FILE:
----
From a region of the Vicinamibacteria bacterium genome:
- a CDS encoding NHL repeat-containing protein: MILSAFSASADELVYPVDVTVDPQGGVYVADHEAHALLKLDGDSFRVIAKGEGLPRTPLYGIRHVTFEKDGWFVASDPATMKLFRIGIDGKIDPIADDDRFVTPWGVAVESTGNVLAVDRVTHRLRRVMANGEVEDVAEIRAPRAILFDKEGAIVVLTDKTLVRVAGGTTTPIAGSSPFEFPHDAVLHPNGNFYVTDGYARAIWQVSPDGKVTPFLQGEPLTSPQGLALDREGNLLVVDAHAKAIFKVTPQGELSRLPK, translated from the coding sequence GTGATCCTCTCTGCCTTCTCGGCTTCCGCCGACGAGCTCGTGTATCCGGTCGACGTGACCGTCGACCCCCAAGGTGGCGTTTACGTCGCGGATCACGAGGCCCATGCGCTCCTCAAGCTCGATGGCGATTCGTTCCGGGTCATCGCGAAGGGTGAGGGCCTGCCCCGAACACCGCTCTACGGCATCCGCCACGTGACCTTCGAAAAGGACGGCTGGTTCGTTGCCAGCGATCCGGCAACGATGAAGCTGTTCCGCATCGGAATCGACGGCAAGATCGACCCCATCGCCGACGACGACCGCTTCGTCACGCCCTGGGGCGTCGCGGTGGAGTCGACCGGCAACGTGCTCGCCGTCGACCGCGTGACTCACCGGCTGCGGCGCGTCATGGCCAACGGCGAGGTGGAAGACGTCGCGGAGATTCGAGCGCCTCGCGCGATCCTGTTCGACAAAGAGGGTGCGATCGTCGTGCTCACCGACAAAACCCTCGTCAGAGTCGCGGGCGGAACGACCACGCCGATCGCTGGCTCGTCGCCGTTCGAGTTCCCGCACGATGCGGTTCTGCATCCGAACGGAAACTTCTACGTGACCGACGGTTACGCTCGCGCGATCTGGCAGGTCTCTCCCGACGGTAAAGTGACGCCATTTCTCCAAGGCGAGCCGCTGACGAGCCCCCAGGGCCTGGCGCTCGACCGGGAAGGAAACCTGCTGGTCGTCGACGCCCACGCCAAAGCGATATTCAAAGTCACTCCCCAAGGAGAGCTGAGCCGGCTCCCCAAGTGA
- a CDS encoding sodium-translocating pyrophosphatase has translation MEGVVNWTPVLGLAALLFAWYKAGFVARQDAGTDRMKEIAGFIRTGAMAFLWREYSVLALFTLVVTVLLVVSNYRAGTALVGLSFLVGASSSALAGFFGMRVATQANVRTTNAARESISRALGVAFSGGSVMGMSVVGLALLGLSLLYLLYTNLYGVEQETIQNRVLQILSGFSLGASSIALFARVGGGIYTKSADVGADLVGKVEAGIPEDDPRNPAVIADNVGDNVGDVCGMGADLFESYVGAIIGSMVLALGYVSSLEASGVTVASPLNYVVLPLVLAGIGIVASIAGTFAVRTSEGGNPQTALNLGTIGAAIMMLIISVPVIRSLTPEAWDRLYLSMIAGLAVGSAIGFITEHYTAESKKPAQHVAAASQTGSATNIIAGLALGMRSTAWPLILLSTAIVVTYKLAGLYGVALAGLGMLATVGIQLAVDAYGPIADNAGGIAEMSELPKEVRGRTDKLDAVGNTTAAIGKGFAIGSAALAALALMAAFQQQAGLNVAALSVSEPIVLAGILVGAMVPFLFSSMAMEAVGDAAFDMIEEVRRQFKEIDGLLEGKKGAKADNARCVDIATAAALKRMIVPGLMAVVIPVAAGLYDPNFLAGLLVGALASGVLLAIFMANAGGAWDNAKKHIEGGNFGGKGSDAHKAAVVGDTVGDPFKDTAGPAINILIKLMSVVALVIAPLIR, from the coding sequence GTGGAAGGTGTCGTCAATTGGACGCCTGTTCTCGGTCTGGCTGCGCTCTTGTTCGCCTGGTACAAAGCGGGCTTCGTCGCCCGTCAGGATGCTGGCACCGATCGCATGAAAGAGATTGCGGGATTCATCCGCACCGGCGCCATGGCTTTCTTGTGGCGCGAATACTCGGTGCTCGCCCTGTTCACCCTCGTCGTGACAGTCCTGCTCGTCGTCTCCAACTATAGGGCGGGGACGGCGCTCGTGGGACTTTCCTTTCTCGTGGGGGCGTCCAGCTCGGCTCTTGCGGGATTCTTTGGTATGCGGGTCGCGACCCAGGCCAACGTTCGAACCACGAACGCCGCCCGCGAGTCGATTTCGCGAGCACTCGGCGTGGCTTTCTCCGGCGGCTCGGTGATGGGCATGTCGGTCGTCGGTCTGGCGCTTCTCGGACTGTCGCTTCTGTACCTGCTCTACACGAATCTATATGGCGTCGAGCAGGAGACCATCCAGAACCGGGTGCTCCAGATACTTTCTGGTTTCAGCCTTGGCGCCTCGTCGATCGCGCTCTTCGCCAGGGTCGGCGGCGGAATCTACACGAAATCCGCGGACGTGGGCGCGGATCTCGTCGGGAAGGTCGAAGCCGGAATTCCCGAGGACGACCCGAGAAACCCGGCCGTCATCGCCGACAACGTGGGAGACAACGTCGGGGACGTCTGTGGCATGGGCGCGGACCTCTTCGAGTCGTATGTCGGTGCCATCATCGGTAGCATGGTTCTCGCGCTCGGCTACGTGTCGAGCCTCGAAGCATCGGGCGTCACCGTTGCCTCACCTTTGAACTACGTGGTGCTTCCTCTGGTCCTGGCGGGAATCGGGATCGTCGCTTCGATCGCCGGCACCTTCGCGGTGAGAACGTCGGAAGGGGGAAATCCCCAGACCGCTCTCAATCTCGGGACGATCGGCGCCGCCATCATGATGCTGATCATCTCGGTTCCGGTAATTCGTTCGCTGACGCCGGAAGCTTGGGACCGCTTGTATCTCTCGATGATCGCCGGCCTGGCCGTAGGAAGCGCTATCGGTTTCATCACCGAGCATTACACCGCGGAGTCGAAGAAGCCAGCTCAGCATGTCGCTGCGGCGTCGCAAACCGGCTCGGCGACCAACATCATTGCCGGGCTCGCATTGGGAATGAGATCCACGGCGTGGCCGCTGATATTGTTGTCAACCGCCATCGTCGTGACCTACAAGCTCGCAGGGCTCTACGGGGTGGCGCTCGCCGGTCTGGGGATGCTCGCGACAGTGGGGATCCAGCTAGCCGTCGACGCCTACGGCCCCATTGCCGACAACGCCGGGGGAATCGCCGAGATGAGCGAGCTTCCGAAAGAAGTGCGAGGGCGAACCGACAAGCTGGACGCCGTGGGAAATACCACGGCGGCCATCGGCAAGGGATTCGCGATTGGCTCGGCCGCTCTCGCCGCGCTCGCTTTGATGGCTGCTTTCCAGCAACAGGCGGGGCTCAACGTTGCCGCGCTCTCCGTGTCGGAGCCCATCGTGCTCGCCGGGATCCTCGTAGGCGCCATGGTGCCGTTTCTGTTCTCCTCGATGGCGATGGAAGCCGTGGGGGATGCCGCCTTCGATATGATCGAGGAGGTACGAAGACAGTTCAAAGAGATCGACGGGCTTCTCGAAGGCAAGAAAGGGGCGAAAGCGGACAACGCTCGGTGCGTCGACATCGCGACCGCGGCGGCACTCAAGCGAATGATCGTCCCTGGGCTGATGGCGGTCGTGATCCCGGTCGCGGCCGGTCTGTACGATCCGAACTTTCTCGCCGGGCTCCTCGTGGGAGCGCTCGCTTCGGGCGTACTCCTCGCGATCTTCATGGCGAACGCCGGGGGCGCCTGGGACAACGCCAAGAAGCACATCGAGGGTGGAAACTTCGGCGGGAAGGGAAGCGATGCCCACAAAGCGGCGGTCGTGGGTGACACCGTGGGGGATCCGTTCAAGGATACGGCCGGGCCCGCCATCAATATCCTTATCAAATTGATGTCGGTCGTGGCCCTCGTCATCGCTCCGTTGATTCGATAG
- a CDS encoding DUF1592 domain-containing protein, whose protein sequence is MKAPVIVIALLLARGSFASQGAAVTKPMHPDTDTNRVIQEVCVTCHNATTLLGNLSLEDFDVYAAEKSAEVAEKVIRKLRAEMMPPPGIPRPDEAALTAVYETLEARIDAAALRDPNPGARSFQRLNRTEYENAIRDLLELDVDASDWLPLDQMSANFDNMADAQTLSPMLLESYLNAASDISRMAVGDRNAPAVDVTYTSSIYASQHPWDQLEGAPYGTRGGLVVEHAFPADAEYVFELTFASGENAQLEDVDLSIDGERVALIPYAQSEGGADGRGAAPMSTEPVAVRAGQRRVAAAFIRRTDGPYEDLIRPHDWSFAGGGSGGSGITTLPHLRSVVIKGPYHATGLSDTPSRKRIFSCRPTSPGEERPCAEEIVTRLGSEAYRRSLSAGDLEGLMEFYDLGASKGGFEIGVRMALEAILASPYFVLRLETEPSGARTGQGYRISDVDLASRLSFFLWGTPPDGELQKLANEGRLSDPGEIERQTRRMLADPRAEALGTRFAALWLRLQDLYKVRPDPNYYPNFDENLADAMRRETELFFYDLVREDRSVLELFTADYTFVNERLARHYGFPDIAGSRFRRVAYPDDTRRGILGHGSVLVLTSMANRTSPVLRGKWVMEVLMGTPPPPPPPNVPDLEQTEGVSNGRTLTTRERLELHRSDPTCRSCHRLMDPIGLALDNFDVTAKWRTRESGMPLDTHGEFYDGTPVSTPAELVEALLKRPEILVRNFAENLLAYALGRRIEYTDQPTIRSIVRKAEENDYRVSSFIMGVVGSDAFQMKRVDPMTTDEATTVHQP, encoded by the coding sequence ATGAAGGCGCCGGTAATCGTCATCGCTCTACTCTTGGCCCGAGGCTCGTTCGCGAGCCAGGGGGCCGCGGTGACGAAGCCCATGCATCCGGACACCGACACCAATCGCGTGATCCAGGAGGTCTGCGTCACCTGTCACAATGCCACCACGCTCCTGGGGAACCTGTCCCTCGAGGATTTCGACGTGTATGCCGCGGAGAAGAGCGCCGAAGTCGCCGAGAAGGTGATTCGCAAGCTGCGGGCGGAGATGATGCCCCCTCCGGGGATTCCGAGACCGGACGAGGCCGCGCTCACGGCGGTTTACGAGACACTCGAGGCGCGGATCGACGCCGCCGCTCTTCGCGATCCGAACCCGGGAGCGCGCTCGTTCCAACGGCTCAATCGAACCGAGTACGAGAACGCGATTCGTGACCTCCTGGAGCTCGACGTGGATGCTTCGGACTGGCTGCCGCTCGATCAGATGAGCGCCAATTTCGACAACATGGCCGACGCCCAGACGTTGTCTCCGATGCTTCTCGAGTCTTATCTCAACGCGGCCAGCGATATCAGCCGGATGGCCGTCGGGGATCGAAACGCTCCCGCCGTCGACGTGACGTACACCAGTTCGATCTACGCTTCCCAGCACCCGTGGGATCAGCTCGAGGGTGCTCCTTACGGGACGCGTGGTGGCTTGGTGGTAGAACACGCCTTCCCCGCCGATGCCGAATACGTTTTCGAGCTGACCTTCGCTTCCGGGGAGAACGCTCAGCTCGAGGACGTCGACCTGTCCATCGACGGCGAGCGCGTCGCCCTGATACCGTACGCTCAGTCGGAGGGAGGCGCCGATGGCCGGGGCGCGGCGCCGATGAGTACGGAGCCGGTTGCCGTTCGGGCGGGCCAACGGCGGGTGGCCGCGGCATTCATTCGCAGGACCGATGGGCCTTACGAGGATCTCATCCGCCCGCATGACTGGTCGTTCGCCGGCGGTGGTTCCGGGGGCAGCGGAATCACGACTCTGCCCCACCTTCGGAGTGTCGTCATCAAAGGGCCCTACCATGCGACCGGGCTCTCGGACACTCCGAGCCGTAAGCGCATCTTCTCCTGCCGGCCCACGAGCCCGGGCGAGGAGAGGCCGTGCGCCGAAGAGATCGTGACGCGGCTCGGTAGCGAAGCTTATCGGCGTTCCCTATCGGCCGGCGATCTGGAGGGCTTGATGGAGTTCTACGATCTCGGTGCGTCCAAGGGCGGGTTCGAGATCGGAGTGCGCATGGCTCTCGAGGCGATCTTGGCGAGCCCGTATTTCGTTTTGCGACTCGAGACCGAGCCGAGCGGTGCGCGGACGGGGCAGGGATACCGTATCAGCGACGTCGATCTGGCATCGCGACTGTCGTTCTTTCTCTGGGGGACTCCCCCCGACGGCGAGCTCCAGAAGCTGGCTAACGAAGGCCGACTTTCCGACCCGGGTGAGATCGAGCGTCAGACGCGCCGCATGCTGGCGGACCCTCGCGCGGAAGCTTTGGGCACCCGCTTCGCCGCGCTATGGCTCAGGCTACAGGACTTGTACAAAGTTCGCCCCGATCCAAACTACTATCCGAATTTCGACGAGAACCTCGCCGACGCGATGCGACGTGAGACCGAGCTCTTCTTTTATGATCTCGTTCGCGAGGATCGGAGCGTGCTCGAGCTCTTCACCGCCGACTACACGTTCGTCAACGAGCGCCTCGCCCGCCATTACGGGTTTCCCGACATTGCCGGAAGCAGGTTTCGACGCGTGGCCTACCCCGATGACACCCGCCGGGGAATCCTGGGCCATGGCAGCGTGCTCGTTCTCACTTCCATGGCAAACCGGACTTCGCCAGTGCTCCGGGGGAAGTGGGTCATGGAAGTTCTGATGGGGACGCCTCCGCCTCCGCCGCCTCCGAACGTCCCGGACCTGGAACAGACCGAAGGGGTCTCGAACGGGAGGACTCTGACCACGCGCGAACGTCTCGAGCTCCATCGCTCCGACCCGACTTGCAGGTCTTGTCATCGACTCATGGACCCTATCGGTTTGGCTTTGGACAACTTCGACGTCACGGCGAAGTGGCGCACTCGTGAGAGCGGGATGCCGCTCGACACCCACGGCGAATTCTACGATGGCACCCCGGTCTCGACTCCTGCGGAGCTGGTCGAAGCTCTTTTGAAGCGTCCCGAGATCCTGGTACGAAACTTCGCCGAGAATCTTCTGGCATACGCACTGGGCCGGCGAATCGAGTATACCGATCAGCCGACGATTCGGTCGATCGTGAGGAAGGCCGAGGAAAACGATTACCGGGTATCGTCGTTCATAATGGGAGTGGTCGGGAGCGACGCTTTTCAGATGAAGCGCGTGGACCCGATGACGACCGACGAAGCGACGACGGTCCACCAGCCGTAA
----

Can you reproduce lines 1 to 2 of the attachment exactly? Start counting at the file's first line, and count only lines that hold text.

From a region of the Vicinamibacteria bacterium genome:
- a CDS encoding NHL repeat-containing protein: MILSAFSASADELVYPVDVTVDPQGGVYVADHEAHALLKLDGDSFRVIAKGEGLPRTPLYGIRHVTFEKDGWFVASDPATMKLFRIGIDGKIDPIADDDRFVTPWGVAVESTGNVLAVDRVTHRLRRVMANGEVEDVAEIRAPRAILFDKEGAIVVLTDKTLVRVAGGTTTPIAGSSPFEFPHDAVLHPNGNFYVTDGYARAIWQVSPDGKVTPFLQGEPLTSPQGLALDREGNLLVVDAHAKAIFKVTPQGELSRLPK, translated from the coding sequence GTGATCCTCTCTGCCTTCTCGGCTTCCGCCGACGAGCTCGTGTATCCGGTCGACGTGACCGTCGACCCCCAAGGTGGCGTTTACGTCGCGGATCACGAGGCCCATGCGCTCCTCAAGCTCGATGGCGATTCGTTCCGGGTCATCGCGAAGGGTGAGGGCCTGCCCCGAACACCGCTCTACGGCATCCGCCACGTGACCTTCGAAAAGGACGGCTGGTTCGTTGCCAGCGATCCGGCAACGATGAAGCTGTTCCGCATCGGAATCGACGGCAAGATCGACCCCATCGCCGACGACGACCGCTTCGTCACGCCCTGGGGCGTCGCGGTGGAGTCGACCGGCAACGTGCTCGCCGTCGACCGCGTGACTCACCGGCTGCGGCGCGTCATGGCCAACGGCGAGGTGGAAGACGTCGCGGAGATTCGAGCGCCTCGCGCGATCCTGTTCGACAAAGAGGGTGCGATCGTCGTGCTCACCGACAAAACCCTCGTCAGAGTCGCGGGCGGAACGACCACGCCGATCGCTGGCTCGTCGCCGTTCGAGTTCCCGCACGATGCGGTTCTGCATCCGAACGGAAACTTCTACGTGACCGACGGTTACGCTCGCGCGATCTGGCAGGTCTCTCCCGACGGTAAAGTGACGCCATTTCTCCAAGGCGAGCCGCTGACGAGCCCCCAGGGCCTGGCGCTCGACCGGGAAGGAAACCTGCTGGTCGTCGACGCCCACGCCAAAGCGATATTCAAAGTCACTCCCCAAGGAGAGCTGAGCCGGCTCCCCAAGTGA